Private sale of a horse still a consumer purchaseer

A client of Schelstraete Lawyers purchased a horse for €18,000. In a Facebook advertisement, the horse was presented as free of (stable) defects or vices. Six days after delivery, our Client discovered that the horse displayed the stable defect of weaving.

The key question before the Court in this case was whether or not the purchased could be deemed to be a consumer purchase. When considering the factual circumstances of the case, the Court found the following to be relevant in this consideration:

1. The counterparty operated a business professionally engaged in the trade of horses until at least 1 January 2019.

2. The horse was bred and born during the period in which this company was still active. Accordingly, the Court held that the horse was bred with a profit motive. The horses owned by the trading company were transferred to the counterparty on 1 January 2019. The counterparty thereafter continued the breeding and trading of horses in his own name. In this context, the Court ruled that it had not been stated or demonstrated that these horses were intended for personal use. Therefore, according to the Court, the keeping of these horses was not of a hobby nature.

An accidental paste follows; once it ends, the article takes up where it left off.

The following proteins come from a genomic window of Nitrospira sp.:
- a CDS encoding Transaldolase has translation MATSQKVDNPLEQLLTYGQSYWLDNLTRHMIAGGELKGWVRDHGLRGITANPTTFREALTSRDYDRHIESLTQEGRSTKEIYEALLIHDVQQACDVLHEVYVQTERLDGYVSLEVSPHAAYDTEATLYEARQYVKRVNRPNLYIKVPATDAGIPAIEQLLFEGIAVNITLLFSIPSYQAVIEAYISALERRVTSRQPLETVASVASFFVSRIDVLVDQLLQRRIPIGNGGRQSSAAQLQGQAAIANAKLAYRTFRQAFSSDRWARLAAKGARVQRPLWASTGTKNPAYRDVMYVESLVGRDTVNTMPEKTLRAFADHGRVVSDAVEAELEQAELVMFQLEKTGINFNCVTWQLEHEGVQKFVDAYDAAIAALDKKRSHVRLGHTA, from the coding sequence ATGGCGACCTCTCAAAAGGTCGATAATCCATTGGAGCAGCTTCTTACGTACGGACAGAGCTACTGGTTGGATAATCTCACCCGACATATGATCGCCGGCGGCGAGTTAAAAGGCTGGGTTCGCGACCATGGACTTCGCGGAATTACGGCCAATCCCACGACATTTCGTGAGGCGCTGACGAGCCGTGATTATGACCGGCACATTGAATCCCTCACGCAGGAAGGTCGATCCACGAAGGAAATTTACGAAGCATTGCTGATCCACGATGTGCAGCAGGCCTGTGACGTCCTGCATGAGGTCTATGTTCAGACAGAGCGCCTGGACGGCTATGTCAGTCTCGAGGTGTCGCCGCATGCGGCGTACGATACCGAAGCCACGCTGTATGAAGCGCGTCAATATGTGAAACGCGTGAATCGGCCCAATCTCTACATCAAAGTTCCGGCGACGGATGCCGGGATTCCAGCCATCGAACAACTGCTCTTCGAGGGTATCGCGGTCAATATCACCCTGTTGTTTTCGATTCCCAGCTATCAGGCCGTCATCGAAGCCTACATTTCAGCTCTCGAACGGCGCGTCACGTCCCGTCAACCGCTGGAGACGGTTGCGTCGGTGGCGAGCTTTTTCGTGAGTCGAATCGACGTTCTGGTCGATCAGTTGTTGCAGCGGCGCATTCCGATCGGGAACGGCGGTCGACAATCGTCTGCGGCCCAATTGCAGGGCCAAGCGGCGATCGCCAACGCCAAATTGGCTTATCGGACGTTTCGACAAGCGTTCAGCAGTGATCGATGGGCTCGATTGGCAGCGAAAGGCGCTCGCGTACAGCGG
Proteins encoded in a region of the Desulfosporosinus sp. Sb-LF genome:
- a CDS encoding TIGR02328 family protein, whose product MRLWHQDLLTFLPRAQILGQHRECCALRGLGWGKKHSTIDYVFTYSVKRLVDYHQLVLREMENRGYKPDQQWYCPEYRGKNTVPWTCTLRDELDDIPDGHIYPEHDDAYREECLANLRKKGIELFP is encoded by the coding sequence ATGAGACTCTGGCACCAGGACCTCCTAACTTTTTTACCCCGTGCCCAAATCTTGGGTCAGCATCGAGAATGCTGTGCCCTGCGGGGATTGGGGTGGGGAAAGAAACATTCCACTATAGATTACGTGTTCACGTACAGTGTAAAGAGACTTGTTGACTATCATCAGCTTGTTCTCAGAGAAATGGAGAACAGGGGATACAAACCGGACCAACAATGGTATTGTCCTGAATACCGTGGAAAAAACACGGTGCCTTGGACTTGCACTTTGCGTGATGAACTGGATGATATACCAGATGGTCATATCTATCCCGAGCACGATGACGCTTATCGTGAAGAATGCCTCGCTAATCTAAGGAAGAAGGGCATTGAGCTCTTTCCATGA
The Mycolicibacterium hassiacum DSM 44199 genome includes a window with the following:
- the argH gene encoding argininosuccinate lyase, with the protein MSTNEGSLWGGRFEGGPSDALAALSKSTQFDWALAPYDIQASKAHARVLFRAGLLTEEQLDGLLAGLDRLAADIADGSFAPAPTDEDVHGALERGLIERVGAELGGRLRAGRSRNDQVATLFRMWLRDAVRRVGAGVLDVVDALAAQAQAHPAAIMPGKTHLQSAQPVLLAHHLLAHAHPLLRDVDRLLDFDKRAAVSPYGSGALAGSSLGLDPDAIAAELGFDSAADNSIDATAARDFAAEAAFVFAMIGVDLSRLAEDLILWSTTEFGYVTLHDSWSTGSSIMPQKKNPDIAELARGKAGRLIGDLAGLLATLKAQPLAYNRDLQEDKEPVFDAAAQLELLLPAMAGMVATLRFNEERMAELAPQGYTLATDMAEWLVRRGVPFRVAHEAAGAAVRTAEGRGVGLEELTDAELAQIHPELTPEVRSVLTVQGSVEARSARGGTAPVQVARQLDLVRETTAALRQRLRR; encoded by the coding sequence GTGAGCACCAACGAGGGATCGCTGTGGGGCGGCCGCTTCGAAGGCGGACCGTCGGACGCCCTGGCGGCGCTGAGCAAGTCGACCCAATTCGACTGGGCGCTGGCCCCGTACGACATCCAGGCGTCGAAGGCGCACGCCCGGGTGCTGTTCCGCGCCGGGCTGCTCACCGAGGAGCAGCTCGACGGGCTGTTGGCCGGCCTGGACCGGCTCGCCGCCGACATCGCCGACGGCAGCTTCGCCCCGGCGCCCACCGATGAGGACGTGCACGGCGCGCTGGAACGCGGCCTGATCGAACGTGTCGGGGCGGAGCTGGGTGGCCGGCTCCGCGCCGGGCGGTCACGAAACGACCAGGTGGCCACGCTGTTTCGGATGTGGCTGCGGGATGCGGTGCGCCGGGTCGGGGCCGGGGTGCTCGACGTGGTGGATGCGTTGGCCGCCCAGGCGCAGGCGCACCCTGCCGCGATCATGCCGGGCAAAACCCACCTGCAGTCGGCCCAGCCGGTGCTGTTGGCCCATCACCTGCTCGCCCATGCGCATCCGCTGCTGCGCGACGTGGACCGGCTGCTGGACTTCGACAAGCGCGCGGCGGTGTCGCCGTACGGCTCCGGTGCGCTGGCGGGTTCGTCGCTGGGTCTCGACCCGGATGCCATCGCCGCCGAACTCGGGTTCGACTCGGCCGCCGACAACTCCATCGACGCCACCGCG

In light of the above, the Court ruled that the counterparty had failed to substantiate, or at least insufficiently substantiated, its claim that the sale of the horse was only of a hobby nature. Furthermore, the Court found that the fact that the Tax and Customs Administration has held that the counterparty does not meet the requirements for entrepreneurship with regard to its equine activities was insufficient to assume that the sale of the horse should not be regarded as part of the exercise of a profession or business. Finally, the Court ruled that although the remittance of VAT on the sale could be of importance to the judgement that there was a commercial sale, the non-payment thereof is no indication to the contrary.
The Court’s conclusion was that this was a consumer purchase and therefore it was assumed that the horse did not comply with the agreement at the time of delivery until the other party has proved otherwise.

Client was assisted by Irma Uwe-Ntukabumwe.

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